How’s Trump Doing?

The president is doing as well as I expected. I think he’s doing fine. I am not disappointed.

Comments at Steve Sailer:

* A president can’t get much done without some support in Congress and inside government offices. Don’t make the mistake of thinking that this president has support just because the Republican party has majorities in both houses. He doesn’t.

Remember: He won the nomination against the wishes of those in power in “his/our” party. They would be almost as happy as the Left to see him fail or go.

He needs to somehow help, where he can, to get Trumpists elected to Congress in 2018. (And Trumpists need to step up and run for Republican nominations for those upcoming congressional races.) He also needs to remind himself every day that his enemies wear both letters, D and R.

With or without party elite support, President Trump needs to get back to the basics of why we voted for him, in order of importance:

1) Immigration: For we his supporters — we who are more numerous than media and social norms will allow to be heard — for us the past half-century has been a disaster. For President Donald J. Trump to truly accomplish what he has been chosen by history to do, he must reverse the demographic trends that have been changing the United States since The Immigration Act of 1965.

Trump needs to realize that his people and his nation are engaged in an existential struggle to assert the same right to existence that pretty much every other nation of people on Earth takes for granted: namely, the right to be who we are, without shame or doubt, distinct from others.

If he and we do not assert this right, we will suffer the same fate as a herd of sheep in a world of wolves, for every other people are doing what is best for their posterity. Only our kind holds onto relativistic illustions.

2) Trade, or as I like to call it, Imports = Cheap Foreign Labor: Trump is now president because he won votes from Americans in places like Michigan, where good jobs were exported to foreign countries. Part of Donald Trump’s support comes from the victims of over-importation of foreign goods. He knows this. This was the part of his campaign strategy that everyone else overlooked. Well, Donald, you need to focus on those good, American workers who put you in the White House. You need to hang tough on imports. If you can do this, those folks will vote for you again in 2020.

3) Foreign entanglements: Here is a conundrum. So far, we Trump voters kind of like Donald’s give ‘em hell attitude and realpolitik, but we see him continuing America’s expensive “Invade the World” strategy. He needs to show us that defending the likes of South Korea and Israel is really in our national interest. Otherwise, he needs to show us that he is just working with this existing order in the most advantageous way possible.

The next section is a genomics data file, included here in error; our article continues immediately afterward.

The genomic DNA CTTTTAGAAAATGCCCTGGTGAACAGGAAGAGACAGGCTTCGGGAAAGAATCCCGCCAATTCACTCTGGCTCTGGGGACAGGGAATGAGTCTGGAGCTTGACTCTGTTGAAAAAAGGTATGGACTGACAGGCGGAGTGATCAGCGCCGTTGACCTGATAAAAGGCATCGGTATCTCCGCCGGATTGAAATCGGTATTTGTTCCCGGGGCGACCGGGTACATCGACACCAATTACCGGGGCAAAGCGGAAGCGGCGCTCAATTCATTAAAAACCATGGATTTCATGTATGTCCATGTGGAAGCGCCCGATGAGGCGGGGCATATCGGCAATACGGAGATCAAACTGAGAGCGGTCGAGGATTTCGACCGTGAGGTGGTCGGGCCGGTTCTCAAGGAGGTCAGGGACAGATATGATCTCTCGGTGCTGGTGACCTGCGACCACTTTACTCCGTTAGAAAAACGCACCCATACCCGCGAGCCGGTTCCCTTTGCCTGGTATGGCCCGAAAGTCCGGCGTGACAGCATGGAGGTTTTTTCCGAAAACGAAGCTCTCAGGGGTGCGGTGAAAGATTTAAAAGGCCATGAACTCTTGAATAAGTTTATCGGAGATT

4) PC culture and the Racist Campaign Against White Americans: Trump needs to continue to insert tweets and other things often enough to let us know he still cares about his own kind. This includes continued support for cops, border patrol, etc. Keep being Donald Trump. Don’t listen to those who would tell you to stop. Be yourself. You won, remember?

* Apparently Trump’s poll numbers have improved after his first world trip, something I find remarkable since from the European perspective it seems to have been a complete and unprecedented disaster. To his credit Trump is certainly “putting America first”. Whether it is really in America’s long term interest to buddy up to Saudi Arabia and alienate the Europeans is a different question. The funny thing is that Trump is actually executing the pivot towards Asia that the Obama team kept talking about but couldn’t really pull off.

Trump’s foreign policy moves make no sense if he were really a “white nationalist” but make a lot of sense if he and his team are cynical realists who see the world this way:

1. China is clearly the next world power.
2. Europe is in terminal decline, and the EU is doomed to failure
3. Russia will remain a strong regional player but has no hope of regaining superpower status and becoming an equal player with China and the US.
4. China’s Achilles heel is energy. Controlling energy resources will keep the US dominant for the foreseeable future.

If you accept those premises than Trump’s seemingly crazy actions all makes sense. It makes sense to cozy up to Saudi Arabia and Russia in order to keep them out of Chinese orbit. It also makes sense to cut Europe loose in order to strengthen ties with Russia.. If you need Erdogan to help keep order in the Middle East and watch Saudi Arabia’s flank, then you make friends with Erdogan and let him continue to blackmail Europeans with refugees and to fund Islamic cells throughout Germany.

This suggests Trump has really been a great power conservative all along, which is probably why the military seems to be solidly behind him. If true then Trump is going to disappoint idealists – both leftists who want the US to stand for human rights and “progressive” values, as well as white nationalists and fundamentalist Christians who want the US to stand up for “traditional” values.

* I think it’s becoming clear that Trump is not the great managerial force he claimed to be during the campaign. The perceived chaos in the WH scares traditional GOPers who are always on edge with the media. It causes them to retreat even more.